Combination of colours is sine qua non, and meaning thereby that quite obviously one single colour, as contra-distinguished from combination of colours, cannot be a mark falling in the definition of ‘mark’. Hence, a single colour not being a mark, the single colour cannot be claimed as a trademark.’
The Court disagreed with the contention of Plaintiff wherein it placed reliance on the case of Qualitex Co. v. Jacobson Products Co., Inc. and argued that a single colour is recognized for being granted the status of a trademark in USA, and therefore this Court also should hold that single colour is entitled to protection as a trademark under the Trade Marks Act of this country. The Court held that a judgment passed by a Court not of this country, is a judgment as per the statute applicable with respect to the law of trademarks in that other particular country, whereas this Court has to decide as per the statute of this country viz the Trade Marks Act, 1999.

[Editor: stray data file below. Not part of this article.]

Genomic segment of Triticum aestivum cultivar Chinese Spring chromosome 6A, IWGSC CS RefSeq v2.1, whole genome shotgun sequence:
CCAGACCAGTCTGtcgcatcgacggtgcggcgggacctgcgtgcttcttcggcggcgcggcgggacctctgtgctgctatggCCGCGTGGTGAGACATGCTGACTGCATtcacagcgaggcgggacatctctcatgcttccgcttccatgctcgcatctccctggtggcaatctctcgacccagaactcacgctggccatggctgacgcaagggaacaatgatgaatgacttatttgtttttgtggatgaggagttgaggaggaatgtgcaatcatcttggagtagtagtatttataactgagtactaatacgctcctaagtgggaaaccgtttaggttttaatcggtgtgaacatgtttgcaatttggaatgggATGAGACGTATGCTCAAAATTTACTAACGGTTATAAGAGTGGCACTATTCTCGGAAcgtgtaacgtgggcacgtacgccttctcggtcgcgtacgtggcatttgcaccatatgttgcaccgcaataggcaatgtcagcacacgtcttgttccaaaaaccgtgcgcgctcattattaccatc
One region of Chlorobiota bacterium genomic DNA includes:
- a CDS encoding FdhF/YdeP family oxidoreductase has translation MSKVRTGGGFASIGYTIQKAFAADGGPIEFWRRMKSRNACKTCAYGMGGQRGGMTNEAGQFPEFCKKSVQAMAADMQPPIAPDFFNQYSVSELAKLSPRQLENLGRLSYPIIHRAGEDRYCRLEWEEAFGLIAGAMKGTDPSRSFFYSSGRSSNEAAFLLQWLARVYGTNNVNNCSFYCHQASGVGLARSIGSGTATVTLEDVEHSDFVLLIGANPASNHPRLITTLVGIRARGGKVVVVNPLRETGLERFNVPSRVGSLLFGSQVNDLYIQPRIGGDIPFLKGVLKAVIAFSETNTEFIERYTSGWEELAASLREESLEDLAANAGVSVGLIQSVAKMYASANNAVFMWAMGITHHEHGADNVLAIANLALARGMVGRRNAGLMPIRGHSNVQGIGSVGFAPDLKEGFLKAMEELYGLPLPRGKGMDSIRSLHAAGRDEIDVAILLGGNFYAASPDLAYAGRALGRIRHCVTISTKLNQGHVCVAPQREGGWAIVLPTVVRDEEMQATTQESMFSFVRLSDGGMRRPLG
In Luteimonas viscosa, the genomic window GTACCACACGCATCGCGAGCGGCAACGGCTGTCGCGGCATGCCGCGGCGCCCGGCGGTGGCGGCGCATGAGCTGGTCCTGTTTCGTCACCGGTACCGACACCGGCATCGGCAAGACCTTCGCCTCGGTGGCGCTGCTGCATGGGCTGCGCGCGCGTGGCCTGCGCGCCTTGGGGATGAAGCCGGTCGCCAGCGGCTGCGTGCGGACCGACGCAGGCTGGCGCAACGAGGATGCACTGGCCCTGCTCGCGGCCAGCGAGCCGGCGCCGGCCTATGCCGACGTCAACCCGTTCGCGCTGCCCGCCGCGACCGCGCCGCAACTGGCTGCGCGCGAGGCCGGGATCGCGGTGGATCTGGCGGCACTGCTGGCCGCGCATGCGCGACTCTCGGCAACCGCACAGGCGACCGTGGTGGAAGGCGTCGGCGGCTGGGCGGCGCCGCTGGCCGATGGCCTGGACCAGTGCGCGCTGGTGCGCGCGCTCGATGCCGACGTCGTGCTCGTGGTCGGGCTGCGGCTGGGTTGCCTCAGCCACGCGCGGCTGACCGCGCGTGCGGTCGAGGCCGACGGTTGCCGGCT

The Court also rejected the contention of the Plaintiff where the reliance was placed on Deere & Company & Anr. vs. Mr. Malkit Singh & Ors Christian Louboutin Sas vs. Mr. Pawan Kumar & Ors. The reason of the Court was that the judgements have not considered the definition of the expression ‘mark’ as found in the Trade Marks Act as also Section 30(2) of the Trade Marks Act.
The Court agreed with the Plaintiff on the fact that even though there is an absolute bar for registration of trademark, yet if distinctiveness is achieved by using of such a trademark which ought not to have been registered as a trademark, then such a trademark on achieving distinctiveness because of user, will become a valid trademark, and its registration cannot be cancelled. However, the Court further pointed out that whatever is sought to be claimed as a trademark must first also be a mark. The Court held that the benefit of the Proviso to Section 9(1) of the Trade Marks Act read with Section 32 of the Trade Marks Act would be available to the Plaintiff only if first of all the red colour which the Plaintiff claims to be the exclusive owner is at all capable of being a mark.